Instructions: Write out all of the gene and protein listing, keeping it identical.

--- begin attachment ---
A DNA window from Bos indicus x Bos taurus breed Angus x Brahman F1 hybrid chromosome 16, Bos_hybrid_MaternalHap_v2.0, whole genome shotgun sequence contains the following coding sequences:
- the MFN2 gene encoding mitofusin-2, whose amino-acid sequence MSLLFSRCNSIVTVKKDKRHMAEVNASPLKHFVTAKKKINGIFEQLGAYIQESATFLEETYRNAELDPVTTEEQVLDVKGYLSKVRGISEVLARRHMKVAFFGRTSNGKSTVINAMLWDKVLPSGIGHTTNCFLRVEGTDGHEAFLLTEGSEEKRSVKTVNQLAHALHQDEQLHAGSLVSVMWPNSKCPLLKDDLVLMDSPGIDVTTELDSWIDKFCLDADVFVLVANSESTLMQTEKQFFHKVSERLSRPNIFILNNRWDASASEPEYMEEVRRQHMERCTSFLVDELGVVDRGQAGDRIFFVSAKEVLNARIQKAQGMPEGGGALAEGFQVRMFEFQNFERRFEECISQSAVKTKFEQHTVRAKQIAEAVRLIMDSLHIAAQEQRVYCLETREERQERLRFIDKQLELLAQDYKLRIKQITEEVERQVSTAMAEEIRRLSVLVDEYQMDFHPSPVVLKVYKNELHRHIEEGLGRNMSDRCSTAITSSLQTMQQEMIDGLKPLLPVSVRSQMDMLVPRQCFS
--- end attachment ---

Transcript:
A DNA window from Bos indicus x Bos taurus breed Angus x Brahman F1 hybrid chromosome 16, Bos_hybrid_MaternalHap_v2.0, whole genome shotgun sequence contains the following coding sequences:
- the MFN2 gene encoding mitofusin-2, whose amino-acid sequence MSLLFSRCNSIVTVKKDKRHMAEVNASPLKHFVTAKKKINGIFEQLGAYIQESATFLEETYRNAELDPVTTEEQVLDVKGYLSKVRGISEVLARRHMKVAFFGRTSNGKSTVINAMLWDKVLPSGIGHTTNCFLRVEGTDGHEAFLLTEGSEEKRSVKTVNQLAHALHQDEQLHAGSLVSVMWPNSKCPLLKDDLVLMDSPGIDVTTELDSWIDKFCLDADVFVLVANSESTLMQTEKQFFHKVSERLSRPNIFILNNRWDASASEPEYMEEVRRQHMERCTSFLVDELGVVDRGQAGDRIFFVSAKEVLNARIQKAQGMPEGGGALAEGFQVRMFEFQNFERRFEECISQSAVKTKFEQHTVRAKQIAEAVRLIMDSLHIAAQEQRVYCLETREERQERLRFIDKQLELLAQDYKLRIKQITEEVERQVSTAMAEEIRRLSVLVDEYQMDFHPSPVVLKVYKNELHRHIEEGLGRNMSDRCSTAITSSLQTMQQEMIDGLKPLLPVSVRSQMDMLVPRQCFS